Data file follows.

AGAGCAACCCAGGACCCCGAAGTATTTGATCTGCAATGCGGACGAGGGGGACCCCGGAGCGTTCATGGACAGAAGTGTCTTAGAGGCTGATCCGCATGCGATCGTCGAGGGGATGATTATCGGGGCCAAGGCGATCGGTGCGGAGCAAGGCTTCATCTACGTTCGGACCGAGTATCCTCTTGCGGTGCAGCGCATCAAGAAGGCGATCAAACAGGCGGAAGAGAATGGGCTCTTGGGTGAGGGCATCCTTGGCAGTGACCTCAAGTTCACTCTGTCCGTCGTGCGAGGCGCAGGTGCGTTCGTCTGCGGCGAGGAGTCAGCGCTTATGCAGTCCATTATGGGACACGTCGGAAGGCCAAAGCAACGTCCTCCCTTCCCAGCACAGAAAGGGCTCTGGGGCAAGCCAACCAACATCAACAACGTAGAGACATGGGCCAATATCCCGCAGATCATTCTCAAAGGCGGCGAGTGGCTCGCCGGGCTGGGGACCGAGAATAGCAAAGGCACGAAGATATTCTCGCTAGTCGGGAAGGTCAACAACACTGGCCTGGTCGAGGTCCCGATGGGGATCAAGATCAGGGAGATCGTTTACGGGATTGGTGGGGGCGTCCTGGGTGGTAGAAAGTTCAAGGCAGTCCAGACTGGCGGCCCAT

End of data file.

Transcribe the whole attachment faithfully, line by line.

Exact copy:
AGAGCAACCCAGGACCCCGAAGTATTTGATCTGCAATGCGGACGAGGGGGACCCCGGAGCGTTCATGGACAGAAGTGTCTTAGAGGCTGATCCGCATGCGATCGTCGAGGGGATGATTATCGGGGCCAAGGCGATCGGTGCGGAGCAAGGCTTCATCTACGTTCGGACCGAGTATCCTCTTGCGGTGCAGCGCATCAAGAAGGCGATCAAACAGGCGGAAGAGAATGGGCTCTTGGGTGAGGGCATCCTTGGCAGTGACCTCAAGTTCACTCTGTCCGTCGTGCGAGGCGCAGGTGCGTTCGTCTGCGGCGAGGAGTCAGCGCTTATGCAGTCCATTATGGGACACGTCGGAAGGCCAAAGCAACGTCCTCCCTTCCCAGCACAGAAAGGGCTCTGGGGCAAGCCAACCAACATCAACAACGTAGAGACATGGGCCAATATCCCGCAGATCATTCTCAAAGGCGGCGAGTGGCTCGCCGGGCTGGGGACCGAGAATAGCAAAGGCACGAAGATATTCTCGCTAGTCGGGAAGGTCAACAACACTGGCCTGGTCGAGGTCCCGATGGGGATCAAGATCAGGGAGATCGTTTACGGGATTGGTGGGGGCGTCCTGGGTGGTAGAAAGTTCAAGGCAGTCCAGACTGGCGGCCCAT